In attempting to arrive at child custody arrangements that create the least disruption possible, many divorcing couples are agreeing to what is known as “bird-nesting.” Bird-nesting involves having the child or children continuing to live in the family home while each parent revolves in and out of the house, much as birds depart and return to the nest where their eggs and young rest. Whatever parent has custody at a given moment lives in and manages the house, while the other parent lives in a separate dwelling: the two can either share a single “away” residence and rotate in and out, or each can have their own separate living space.

Though there is no doubt that bird-nesting provides the children with a sense of continuity and has the advantage of avoiding the need for duplicate toys, clothing and furnishings in two separate households, the arrangement requires an extraordinary level of cooperation and the ability for both parents to set aside the relationship issues that drove them to divorce in the first place. Even in situations where parents can put their child’s needs first, there are likely to be issues regarding cleaning and maintaining each home, and once either or both parents become involved with a new partner or partners, additional concerns and challenges arise.

Bird-nesting can work, but only when there is almost total agreement on all aspects of parenting, from discipline and diet. Parents need to be able to communicate with each other on a high level to ensure that each knows about homework assignments and doctors’ appointments, though this is also true in situations where parents live separately and the child travels back and forth between their separate homes.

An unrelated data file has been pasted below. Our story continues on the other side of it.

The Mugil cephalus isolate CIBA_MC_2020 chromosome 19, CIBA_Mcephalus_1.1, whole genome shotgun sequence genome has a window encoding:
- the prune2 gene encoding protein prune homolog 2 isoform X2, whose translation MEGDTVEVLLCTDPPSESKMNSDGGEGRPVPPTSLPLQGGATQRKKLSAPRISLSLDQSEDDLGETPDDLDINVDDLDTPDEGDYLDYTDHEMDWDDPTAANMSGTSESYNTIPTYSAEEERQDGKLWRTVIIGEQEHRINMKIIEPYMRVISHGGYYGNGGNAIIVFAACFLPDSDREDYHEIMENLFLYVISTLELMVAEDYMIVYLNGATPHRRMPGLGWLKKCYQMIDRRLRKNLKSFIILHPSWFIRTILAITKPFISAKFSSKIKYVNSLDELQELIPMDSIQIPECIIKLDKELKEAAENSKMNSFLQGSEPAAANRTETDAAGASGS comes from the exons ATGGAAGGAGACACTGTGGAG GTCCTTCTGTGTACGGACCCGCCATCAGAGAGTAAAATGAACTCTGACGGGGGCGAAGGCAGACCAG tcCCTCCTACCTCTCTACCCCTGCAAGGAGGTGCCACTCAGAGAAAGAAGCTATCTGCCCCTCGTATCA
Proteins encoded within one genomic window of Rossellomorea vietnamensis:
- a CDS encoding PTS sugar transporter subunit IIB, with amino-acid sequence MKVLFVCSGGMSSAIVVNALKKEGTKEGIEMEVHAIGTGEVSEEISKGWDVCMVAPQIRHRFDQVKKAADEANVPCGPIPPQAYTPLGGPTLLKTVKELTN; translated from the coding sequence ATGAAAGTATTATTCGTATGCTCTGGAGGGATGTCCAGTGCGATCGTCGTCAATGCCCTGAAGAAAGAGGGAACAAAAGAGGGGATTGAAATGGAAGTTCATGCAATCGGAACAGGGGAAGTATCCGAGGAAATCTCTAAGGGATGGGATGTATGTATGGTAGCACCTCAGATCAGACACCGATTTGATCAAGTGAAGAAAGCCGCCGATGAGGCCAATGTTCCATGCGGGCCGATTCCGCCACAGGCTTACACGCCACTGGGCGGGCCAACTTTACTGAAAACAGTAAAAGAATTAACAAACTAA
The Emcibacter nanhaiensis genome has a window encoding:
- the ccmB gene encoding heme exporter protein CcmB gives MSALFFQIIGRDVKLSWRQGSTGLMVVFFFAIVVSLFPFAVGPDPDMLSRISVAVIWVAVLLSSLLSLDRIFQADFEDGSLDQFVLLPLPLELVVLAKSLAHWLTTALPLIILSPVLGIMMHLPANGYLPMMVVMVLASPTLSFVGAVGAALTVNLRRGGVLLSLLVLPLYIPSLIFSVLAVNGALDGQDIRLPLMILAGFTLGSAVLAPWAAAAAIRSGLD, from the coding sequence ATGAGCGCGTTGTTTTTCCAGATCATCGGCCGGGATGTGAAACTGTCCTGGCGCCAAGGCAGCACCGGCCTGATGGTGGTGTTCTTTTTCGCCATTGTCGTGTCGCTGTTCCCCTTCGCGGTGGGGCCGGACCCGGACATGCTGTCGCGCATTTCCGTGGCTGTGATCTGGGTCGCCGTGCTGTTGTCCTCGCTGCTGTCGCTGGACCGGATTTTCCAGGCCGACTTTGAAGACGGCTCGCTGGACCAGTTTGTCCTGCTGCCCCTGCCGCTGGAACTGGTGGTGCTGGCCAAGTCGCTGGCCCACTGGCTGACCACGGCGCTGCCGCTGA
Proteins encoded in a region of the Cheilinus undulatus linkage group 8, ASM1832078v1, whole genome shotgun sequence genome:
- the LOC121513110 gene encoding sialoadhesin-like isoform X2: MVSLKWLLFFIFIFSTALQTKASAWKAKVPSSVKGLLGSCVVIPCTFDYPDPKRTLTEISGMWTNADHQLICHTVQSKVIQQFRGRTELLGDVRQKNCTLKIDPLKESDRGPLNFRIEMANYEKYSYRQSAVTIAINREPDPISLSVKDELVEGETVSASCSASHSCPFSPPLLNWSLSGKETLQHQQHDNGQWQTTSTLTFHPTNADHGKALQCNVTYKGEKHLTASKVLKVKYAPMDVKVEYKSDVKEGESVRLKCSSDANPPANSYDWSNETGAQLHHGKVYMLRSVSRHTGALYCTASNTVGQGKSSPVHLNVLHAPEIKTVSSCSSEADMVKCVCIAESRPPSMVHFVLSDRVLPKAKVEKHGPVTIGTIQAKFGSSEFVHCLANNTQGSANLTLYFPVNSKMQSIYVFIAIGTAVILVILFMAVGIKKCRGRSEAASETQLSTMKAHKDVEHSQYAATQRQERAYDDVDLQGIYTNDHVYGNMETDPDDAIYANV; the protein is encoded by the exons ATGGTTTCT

For many couples going through a divorce, birds-nesting offers an attractive interim solution to helping their child transition into their new family reality. If you are interested in pursuing a birds-nest arrangement, it is strongly advised that you do so with the assistance of a detailed parenting plan and living arrangement schedule so that there is no question as to who lives where when and what time anybody arrives or departs. If the goal is to minimize conflict in front of the children, then negotiating the terms of a birds-nest arrangement is essential. For assistance in this process, or with any other aspect of your divorce, contact Reinherz Law today.

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